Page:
Words of Wisdom

Last week, I was invited to participate in a “Welcome To The Media Arts Department” panel at my alma mater, C.W. Post, geared toward offering some words of advice to both incoming freshmen new to the major and those seniors embarking on their final year of college before heading out into the workforce.

Never being much of a public speaker, my initial reaction was one of slight trepidation. But, upon further consideration, I thought I might actually have something to offer on this particular topic. How did my college education prepare me for my current position here at South Bay’s Neighbor Newspapers, both as an editor and a columnist? Did I take advantage of all of the opportunities offered by C.W. Post and its faculty? What was the job search like? All questions I hadn’t really stopped to consider since settling down at this job more than five years ago... because, let’s face it – who does?

I suppose the greatest advantage of my education at Post – and perhaps at any university nowadays – is that you are prepared to enter your chosen field (in my case, Journalism) with a diverse set of skills, rather than one specific specialty. Gone are the days of focusing exclusively on writing or editing or reporting. Now, you must be a master of all trades, as well as have a functional background in radio, television, graphic design, photography, web navigation, social networking… the list goes on and on. Fortunately, I was provided with enough of an introduction into each of these fields; perhaps not enough to excel in all of them equally, but certainly enough to provide a solid foundation to build upon.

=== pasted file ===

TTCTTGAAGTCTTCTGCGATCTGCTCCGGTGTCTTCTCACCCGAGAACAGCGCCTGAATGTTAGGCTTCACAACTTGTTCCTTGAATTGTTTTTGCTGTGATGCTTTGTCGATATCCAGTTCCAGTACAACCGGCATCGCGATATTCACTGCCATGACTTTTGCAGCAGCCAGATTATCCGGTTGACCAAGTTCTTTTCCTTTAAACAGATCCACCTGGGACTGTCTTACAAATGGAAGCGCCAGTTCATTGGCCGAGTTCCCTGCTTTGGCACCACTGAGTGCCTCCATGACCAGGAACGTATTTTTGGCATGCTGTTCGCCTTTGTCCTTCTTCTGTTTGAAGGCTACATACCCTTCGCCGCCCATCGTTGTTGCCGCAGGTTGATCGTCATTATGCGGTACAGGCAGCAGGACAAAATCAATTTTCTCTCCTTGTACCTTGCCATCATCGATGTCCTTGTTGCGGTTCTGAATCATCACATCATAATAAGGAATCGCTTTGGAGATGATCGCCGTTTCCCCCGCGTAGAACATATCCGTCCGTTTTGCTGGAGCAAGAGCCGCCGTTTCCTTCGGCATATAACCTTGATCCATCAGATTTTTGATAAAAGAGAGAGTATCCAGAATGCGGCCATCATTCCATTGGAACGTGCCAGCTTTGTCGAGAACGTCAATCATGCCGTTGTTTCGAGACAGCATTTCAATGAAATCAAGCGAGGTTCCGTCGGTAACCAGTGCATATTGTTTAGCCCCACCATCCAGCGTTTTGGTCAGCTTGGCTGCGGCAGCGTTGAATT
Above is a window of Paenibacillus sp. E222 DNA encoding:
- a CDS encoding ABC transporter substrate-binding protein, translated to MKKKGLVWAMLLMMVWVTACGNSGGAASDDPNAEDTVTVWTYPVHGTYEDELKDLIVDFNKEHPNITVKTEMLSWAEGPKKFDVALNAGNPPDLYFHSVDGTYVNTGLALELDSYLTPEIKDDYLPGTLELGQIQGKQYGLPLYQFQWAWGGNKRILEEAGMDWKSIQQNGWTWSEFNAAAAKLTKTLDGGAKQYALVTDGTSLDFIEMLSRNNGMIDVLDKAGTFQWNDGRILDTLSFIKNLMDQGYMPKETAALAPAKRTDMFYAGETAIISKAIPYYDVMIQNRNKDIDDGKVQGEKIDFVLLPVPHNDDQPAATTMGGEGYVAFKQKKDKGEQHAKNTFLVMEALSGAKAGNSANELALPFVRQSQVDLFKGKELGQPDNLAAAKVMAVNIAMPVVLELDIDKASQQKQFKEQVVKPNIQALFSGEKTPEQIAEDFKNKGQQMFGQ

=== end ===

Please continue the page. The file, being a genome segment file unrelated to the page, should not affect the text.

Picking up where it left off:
As I stressed to the students in attendance at this panel, learning a little of everything may seem like a waste of time as you sit in your college lecture halls and think, “I know exactly what I want to do in my career – and this isn’t it.” However, as we should all be intuitive enough to know by now, the job market is a constantly changing force, one you must be willing to accommodate if you want to survive. Taking a less-than-ideal position to begin with can serve as a necessary stepping stone, a learning process, and can truly help you to build those bullet-points on your resume.  

The expression, “It’s not what you know, it’s who you know,” is true to an extent, as connections surely breed opportunities; but don’t be fooled into thinking that genuine skills and on-the-job experience are irrelevant. You may know the top CEO at a company, but if you don’t have the skills to serve his/her business well, he/she may not want to have anything to do with you professionally.

I may not be the wisest alumna, having only been out of school myself for six years; but sometimes, not being so far removed from the experience provides even sharper perspective for those who are still finding their way. I remember being there, I remember putting together resumes and cover letters and going out on interviews, and I remember starting at the bottom and working my way up. That’s not to say that the journey is over; but I can at least report back on “Phase 1: Mission Accomplished.”


{Published: October 6th, 2010}

Jamie Lynn RyanComment